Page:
Producer: David Furnish, Steve Hamilton Shaw and Carolyn Soper
Director: John Stevenson
Writer: Ben Zazove
Stars: James McAvoy, Emily Blunt, Johnny Depp, Chiwetel Ejiofor, Mary J. Blige, Jamie Demetriou, Michael Caine, Maggie Smith, Ashley Jensen, Matt Lucas, Julie Walters, Stephen Merchant and Ozzy Osbourne
Studio: Paramount Pictures
This sequel to the first gnome-based animated picture, 2011’s mediocre “Gnomeo and Juliet,” begins with a debate about what story it should tell. One suggestion is “Game of Gnomes,” but the punning options land on “Sherlock Gnomes” instead. Presumably the choice was made on the basis of what happens to be in the public domain.
Whatever the rationale, the movie turns out to be a pretty anemic idea, connected to its predecessor only by the most tenuous of links. Boring Gnomeo (James McAvoy) and feisty Juliet (Emily Blunt) are now a couple, moved along with all their gnome friends and family to a new garden in London. No sooner do they arrive than a wave of disappearances of gnomes breaks out all over the city. Sherlock Gnomes (Johnny Depp), the sworn defender of gnomes, and his partner Watson (Chiwetel Ejiofor) would ordinarily suspect their nemesis Moriarity (Jamie Demetriou), an evil plastic spokesthing for a pie-selling outfit, but he supposedly died during the team’s latest gnome-rescue.
The two teams meet when Gnomeo and Juliet’s garden-mates all vanish while they’re out on the town, and Gnomes and Watson turn up to investigate. Joining forces, after a fashion, they follow the series of clues that arrogant Sherlock works out in a number of surrealistic black-and-white montages, and eventually track the missing gnomes via visits to first a Chinese restaurant and a doll museum, and then to some London landmarks—the Museum of Natural History and Tower Bridge. (“Paddington 2” also used London locations as touchstone places, but did so much more cleverly.) The abductors are revealed to be a couple of gargoyles, but they’re in the employ, as it turns out, of not one but two villains. Their identities are not surprising.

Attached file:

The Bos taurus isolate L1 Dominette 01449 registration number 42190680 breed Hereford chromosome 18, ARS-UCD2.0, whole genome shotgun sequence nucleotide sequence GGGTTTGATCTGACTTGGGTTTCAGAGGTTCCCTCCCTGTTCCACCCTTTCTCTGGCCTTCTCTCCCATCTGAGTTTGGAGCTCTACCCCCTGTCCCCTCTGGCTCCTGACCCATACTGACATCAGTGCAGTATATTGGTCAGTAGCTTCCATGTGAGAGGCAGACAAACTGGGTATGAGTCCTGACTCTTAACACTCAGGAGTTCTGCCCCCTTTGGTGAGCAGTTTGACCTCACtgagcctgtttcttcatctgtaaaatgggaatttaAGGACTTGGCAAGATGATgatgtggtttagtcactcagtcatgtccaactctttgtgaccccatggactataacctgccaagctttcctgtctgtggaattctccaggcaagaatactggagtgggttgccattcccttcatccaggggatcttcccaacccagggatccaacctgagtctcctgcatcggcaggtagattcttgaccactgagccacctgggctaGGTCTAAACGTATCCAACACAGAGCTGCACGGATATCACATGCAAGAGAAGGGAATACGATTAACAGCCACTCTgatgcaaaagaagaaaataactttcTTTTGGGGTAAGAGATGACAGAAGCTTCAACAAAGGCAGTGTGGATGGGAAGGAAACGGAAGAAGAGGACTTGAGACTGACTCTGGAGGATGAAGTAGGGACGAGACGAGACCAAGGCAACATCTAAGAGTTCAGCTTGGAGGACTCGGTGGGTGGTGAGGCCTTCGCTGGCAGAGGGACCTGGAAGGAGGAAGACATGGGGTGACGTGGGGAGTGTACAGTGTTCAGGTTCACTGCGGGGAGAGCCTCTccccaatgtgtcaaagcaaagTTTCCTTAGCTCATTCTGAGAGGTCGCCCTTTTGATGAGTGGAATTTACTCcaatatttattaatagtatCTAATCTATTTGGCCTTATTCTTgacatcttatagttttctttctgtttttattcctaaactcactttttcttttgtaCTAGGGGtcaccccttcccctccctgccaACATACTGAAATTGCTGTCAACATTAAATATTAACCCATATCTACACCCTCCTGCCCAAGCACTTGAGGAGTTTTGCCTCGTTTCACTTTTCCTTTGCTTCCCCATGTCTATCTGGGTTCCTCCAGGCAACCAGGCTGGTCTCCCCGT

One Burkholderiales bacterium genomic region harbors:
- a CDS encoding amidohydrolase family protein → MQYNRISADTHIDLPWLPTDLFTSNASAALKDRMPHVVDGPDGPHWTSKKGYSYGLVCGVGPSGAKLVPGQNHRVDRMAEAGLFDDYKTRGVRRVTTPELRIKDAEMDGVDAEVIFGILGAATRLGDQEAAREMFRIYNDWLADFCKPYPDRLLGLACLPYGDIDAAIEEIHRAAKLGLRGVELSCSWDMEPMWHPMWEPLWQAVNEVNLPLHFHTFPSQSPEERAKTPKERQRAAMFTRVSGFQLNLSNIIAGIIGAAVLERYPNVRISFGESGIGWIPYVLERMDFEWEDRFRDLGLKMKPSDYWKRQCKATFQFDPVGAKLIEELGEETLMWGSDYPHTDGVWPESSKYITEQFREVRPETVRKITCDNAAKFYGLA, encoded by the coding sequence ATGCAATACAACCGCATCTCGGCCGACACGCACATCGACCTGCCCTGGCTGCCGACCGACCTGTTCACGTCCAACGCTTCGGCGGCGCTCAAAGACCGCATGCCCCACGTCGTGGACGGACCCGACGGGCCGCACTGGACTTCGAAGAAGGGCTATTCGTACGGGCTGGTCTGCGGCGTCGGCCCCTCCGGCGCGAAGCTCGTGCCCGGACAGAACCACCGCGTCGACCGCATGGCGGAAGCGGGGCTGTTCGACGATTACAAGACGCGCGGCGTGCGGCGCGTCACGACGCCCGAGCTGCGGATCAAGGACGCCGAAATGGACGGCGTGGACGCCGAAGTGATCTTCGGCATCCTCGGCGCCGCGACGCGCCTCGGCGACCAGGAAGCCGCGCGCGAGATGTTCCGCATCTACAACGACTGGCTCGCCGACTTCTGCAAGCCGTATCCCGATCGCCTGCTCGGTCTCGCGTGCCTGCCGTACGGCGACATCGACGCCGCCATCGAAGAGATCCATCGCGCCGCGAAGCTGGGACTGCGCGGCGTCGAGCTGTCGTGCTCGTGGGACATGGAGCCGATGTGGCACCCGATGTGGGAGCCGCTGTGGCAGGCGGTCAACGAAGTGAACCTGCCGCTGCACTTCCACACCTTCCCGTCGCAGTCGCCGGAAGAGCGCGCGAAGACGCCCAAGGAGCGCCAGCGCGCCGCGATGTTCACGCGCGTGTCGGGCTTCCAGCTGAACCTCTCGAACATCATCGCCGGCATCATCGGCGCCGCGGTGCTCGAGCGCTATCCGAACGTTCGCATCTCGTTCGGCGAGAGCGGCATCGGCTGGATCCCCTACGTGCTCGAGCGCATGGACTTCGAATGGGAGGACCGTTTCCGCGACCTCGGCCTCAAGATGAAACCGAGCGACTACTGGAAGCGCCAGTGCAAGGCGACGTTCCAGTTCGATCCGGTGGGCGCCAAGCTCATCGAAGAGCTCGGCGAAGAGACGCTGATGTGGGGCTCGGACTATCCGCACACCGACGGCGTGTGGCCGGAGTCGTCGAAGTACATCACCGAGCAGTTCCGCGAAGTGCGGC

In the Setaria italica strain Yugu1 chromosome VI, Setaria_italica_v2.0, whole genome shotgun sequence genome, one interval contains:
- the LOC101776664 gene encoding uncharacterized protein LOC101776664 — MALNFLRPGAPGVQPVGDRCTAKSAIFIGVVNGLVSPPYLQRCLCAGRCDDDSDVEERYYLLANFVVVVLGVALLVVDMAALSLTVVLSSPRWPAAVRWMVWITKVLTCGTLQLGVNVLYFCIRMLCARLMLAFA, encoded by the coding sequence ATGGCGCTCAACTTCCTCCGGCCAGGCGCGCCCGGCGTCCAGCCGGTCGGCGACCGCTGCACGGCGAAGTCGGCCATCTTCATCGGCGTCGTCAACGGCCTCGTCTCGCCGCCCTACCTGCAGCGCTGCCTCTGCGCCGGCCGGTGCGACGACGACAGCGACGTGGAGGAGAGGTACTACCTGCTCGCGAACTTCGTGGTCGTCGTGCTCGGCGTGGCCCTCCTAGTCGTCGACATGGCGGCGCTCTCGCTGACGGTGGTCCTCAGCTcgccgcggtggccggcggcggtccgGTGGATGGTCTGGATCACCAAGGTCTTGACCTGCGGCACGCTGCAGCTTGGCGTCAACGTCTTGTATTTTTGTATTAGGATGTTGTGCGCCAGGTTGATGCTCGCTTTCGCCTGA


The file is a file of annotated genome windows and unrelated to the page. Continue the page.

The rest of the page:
The pursuit has a subtext in Gnomeo’s recognition of Juliet’s strength and her coming to accept his needs too. Meanwhile Gnomes must accept Watson as a friend as well as a true collaborator.
All of this is rather tedious, though the computer animation is good and the 3D effective, though the voice work by the leads and such stalwarts as Michael Caine, Maggie Smith and Julie Walters in supporting roles is surprisingly bland. (The exception is Demetriou, who is so frantic that he quickly becomes grating.)
But there are oddities throughout. A scampering horde of rats in a sewer is likely to disgust parents and kids alike. The Chinese restaurant sequence is loaded with old-fashioned ethnic stereotypes. And for a movie aimed at tykes, including a couple of subtitled sequences makes little sense, since a large segment of the audience can’t yet read.
Then there’s a truly weird sequence featuring Mary J. Blige as Irene, the queen of the doll shop, who sings a new song called “Stronger Than I Ever Was” by Elton John, who’s executive producer on the movie. It’s meant as an anthem to strong womanhood (a topic Irene also discusses briefly with Juliet), but it’s presented in the form of a Las Vegas casino number, and you have to wonder what kids will make of it. Their parents might find their eyes widening, too.
Frankly “Sherlock Gnomes” might have worked better if Gnomeo and Juliet had been excised from the story (along with their garden comrades). One shudders to think what their roles might be in sequels like “Gnome on the Range” and other punning titles.
Of course, stopping the series right now could bring everyone a sigh of relief. Can Mr. John be persuaded? By low grosses, most assuredly, and that’s the likeliest outcome.